RD&T contributing writer, Tal Araim, encourages people to take the time to consider the quality of their relationships during the Covid stay-at-home orders. He says it’s a great time to have some hard conversations.
I can’t even begin to imagine what victims of this pandemic are going through. I had two weeks of fever, headaches, shivers, and nightly sweats, but comparatively speaking, my case was considered mild. I wasn’t even tested as my breathing was fine. My daughter, however, gave us a bit of a scare; she stopped breathing and had to be taken to hospital last week. We were told that even her case was not considered severe; they concluded that yes, she must have Covid19, and yes, she probably caught it from me.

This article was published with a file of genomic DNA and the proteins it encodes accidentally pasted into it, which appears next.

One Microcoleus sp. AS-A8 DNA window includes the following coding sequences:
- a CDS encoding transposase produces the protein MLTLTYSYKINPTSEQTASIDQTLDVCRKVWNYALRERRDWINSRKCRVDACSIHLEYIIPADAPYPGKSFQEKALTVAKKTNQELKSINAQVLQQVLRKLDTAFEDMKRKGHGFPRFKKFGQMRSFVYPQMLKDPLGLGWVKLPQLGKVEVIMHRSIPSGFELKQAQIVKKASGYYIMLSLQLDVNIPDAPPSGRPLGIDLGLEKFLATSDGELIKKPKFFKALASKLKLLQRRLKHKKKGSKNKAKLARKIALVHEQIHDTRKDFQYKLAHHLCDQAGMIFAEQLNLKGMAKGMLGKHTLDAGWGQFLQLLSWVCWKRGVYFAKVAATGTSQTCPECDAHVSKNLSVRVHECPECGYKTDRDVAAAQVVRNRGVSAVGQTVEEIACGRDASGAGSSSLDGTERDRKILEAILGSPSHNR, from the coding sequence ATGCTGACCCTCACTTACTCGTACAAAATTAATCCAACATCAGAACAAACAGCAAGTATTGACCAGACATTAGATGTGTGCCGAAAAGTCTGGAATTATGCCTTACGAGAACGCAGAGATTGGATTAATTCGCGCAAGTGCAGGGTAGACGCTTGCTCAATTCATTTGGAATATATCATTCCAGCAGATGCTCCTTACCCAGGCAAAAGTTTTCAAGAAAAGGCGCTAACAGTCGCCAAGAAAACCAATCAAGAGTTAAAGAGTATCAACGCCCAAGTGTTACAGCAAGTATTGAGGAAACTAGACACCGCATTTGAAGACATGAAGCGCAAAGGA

Luckily, her immune system shut down momentarily, had an asthma attack, controlled the virus and then resumed normal breathing, and continued to fight it. I have to say that the lack of certainty was not reassuring. It seemed as if the medical staff can only give an educated guess and because they were so overwhelmed, they were calm and very matter of fact about my daughter’s condition. We sympathise with all medical staff, we wish them all the best during this time and are eternally grateful for their efforts.
So that was the fun and games we’ve been having over the past three weeks. This week, however, has been completely different. Our main problem this week is to figure out how to cope with the lockdown. On the face of it, telling someone all you have to do is stay home and do nothing sounds very manageable given why we are being asked to do so. Anyone with at least three brain cells can see that really there is no argument here; we need to stay home, stop the spread, help the medical staff, and do our bit to get us through this pandemic. Having said that, we are still human beings with thoughts and feelings and a wandering brain.